2002 Ford Explorer overheating

Tiny
MELON1981
  • MEMBER
  • 2002 FORD EXPLORER
  • 4.6L
  • V8
  • 4WD
  • AUTOMATIC
  • 101,000 MILES
Hello, I just bought this. And it overheats and dies. My husband changed the thermostat and it is still doing this. It overheats in no time. Could u please help me. Thanks
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Saturday, April 4th, 2015 AT 5:05 PM

3 Replies

Tiny
CARADIODOC
  • EXPERT
What does "in no time" mean? A minute? An hour? Slow, city driving? On the highway? What are the symptoms? Are you simply going by the gauge on the dash or is there something else that tells you the engine is too hot?

When you think the engine is too hot, feel the upper radiator hose near the radiator. It should be too hot to hold onto for very long but it shouldn't burn you. If the hose is relatively cool, suspect the thermostat isn't opening, and that would most commonly be due to a leaking cylinder head gasket. Combustion gases can pool under the thermostat and prevent it from opening. They have to be hit with hot liquid. Hot air won't do it. There's a chemical test your mechanic can perform at the radiator to test for a leaking head gasket. That test just takes a couple of minutes.

When the engine stalls, what do you have to do to get it restarted? Has anyone checked for diagnostic fault codes?
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Saturday, April 4th, 2015 AT 6:17 PM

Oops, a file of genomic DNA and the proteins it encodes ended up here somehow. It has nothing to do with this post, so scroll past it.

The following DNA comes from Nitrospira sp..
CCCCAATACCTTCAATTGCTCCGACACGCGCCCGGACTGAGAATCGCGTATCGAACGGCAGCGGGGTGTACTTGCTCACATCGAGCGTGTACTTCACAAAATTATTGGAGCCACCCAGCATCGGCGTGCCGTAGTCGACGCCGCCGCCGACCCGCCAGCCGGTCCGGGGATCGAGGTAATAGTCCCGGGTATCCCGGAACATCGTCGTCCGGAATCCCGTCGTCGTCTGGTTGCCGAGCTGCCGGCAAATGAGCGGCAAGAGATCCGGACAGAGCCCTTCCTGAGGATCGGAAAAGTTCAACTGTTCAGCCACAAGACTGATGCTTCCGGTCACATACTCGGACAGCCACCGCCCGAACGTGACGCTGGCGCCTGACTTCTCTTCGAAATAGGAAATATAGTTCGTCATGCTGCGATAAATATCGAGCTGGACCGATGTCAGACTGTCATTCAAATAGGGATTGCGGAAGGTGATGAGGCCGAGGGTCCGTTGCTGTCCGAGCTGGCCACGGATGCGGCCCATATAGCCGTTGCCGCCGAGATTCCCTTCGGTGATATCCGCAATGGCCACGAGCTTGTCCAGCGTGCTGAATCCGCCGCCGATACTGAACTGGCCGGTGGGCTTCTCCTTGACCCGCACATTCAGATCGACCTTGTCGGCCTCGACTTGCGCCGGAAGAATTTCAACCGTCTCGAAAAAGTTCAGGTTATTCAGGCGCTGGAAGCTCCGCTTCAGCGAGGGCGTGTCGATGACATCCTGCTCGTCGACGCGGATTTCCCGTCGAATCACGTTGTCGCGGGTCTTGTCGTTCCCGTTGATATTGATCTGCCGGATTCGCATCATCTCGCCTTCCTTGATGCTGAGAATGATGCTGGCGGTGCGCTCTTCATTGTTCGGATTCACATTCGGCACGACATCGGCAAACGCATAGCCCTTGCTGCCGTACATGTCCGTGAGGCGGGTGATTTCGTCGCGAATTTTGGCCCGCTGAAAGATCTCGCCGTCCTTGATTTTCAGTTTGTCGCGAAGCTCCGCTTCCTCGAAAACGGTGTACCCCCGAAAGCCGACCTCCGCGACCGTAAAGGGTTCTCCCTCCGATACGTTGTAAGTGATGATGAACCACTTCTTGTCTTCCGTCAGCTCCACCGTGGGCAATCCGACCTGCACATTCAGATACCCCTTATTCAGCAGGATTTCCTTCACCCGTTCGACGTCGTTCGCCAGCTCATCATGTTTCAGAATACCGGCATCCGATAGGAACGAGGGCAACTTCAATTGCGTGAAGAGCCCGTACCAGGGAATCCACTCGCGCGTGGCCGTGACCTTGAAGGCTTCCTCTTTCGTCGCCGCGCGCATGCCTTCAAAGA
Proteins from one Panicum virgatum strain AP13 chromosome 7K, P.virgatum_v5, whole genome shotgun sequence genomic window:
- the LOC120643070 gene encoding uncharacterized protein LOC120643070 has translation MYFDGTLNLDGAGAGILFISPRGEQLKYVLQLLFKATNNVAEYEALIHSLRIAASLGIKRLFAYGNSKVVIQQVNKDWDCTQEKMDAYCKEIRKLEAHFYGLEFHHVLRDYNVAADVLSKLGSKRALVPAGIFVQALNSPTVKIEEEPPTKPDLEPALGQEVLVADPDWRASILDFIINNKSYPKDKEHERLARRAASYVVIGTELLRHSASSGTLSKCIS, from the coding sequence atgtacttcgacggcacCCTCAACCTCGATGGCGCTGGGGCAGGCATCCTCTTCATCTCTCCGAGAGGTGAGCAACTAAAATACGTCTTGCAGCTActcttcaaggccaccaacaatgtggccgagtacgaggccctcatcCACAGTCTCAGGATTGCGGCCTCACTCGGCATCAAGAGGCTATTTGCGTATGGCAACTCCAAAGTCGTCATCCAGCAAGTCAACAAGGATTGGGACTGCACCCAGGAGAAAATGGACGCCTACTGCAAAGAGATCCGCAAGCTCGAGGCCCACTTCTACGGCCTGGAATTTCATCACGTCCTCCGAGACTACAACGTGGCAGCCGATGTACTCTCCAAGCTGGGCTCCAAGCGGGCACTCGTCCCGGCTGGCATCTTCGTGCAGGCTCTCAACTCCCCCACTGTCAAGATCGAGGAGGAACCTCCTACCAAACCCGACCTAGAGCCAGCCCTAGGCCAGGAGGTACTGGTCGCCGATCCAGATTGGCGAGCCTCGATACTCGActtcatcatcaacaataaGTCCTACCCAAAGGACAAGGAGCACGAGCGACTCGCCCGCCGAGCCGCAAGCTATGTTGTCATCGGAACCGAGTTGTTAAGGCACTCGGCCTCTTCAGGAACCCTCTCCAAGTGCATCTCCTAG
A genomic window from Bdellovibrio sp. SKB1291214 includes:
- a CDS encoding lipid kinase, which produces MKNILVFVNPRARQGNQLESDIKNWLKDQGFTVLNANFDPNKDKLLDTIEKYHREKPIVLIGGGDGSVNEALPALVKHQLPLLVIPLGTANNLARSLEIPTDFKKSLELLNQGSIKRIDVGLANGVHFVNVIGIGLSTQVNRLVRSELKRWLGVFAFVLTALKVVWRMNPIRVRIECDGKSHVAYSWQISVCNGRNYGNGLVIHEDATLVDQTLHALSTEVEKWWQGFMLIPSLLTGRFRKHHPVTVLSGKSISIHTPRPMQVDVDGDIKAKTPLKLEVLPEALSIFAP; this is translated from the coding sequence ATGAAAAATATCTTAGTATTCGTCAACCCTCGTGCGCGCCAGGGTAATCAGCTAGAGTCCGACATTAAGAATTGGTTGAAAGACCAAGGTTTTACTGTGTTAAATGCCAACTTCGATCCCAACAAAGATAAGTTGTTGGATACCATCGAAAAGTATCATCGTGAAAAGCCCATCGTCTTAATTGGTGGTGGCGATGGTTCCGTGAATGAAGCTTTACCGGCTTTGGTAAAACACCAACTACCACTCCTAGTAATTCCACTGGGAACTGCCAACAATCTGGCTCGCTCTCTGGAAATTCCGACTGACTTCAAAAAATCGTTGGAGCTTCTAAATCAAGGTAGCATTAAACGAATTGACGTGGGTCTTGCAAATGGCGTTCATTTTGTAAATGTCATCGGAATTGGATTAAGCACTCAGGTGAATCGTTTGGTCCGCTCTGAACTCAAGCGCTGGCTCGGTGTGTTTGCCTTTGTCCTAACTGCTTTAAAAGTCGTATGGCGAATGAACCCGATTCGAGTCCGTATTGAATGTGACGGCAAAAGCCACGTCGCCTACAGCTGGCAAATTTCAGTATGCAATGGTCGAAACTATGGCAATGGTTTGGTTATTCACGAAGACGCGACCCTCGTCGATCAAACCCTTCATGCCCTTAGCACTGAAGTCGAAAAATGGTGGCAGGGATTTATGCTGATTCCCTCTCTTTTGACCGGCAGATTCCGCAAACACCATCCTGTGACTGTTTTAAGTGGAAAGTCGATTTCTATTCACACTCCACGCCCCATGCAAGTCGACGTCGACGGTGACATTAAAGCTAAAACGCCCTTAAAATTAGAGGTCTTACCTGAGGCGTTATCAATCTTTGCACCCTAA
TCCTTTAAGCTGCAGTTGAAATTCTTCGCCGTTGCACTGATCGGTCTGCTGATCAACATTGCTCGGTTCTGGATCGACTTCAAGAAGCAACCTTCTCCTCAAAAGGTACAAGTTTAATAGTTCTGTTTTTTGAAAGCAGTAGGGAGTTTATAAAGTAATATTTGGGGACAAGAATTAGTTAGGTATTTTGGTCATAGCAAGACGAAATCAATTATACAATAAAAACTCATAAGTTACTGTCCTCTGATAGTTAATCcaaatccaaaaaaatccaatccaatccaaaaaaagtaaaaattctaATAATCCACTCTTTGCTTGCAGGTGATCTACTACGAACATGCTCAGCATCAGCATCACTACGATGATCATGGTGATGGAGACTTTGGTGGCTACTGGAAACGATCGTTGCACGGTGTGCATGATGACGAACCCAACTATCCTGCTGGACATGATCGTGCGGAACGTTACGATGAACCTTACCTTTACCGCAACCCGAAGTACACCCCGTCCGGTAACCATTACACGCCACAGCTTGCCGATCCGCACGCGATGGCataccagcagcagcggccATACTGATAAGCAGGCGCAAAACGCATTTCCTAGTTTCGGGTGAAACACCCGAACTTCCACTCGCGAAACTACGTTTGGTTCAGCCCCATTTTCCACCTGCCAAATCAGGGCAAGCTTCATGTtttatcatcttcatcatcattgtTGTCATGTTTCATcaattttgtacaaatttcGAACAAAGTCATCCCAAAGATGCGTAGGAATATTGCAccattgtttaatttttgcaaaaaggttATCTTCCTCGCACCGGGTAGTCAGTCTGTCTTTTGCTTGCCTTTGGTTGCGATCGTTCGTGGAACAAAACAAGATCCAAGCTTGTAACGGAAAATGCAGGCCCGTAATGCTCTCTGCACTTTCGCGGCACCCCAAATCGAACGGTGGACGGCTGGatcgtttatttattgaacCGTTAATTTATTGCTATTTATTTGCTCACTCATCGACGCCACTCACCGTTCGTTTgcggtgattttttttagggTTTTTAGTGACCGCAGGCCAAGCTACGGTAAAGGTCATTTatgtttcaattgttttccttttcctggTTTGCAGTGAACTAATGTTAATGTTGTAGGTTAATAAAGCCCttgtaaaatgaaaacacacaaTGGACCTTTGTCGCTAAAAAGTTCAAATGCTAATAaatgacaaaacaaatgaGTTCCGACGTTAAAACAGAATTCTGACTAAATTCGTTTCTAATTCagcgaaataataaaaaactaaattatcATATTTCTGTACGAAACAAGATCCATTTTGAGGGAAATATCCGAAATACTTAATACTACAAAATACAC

Tiny
MELON1981
  • MEMBER
Thanks for answering me. It takes 5 or 6 mins to get to normal operating temperature. Then less than a second it shoots to hot. Yes the diagnostics has been done it said #2 cylinder misfire. And overheating. It starts back up when it dies also.
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Saturday, April 4th, 2015 AT 7:37 PM
Tiny
CARADIODOC
  • EXPERT
The place to start is by connecting a scanner to view live data and see exactly what the coolant temperature is. If it's normal, around 200 degrees, but the temperature gauge is reading too high, suspect the instrument cluster. The engineers at Ford have turned the really reliable cluster into another computer module, so now we have all kinds of computer-related problems we never used to see.

Your mechanic will also watch that coolant temperature to see if it suddenly jumps up too high. If it does, there could be a problem with the temperature sensor or its wiring, but those should both be down pretty far on the list of suspects.

If we were to assume the misfire and overheating are related, the leaking cylinder head gasket is a good suspect. Your mechanic will perform a test at the radiator with the engine warmed up and running. That involves drawing air from the radiator through a glass cylinder with two chambers partially-filled with a special dark blue liquid. If combustion gases are present, the liquid will turn bright yellow.
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Saturday, April 4th, 2015 AT 8:29 PM

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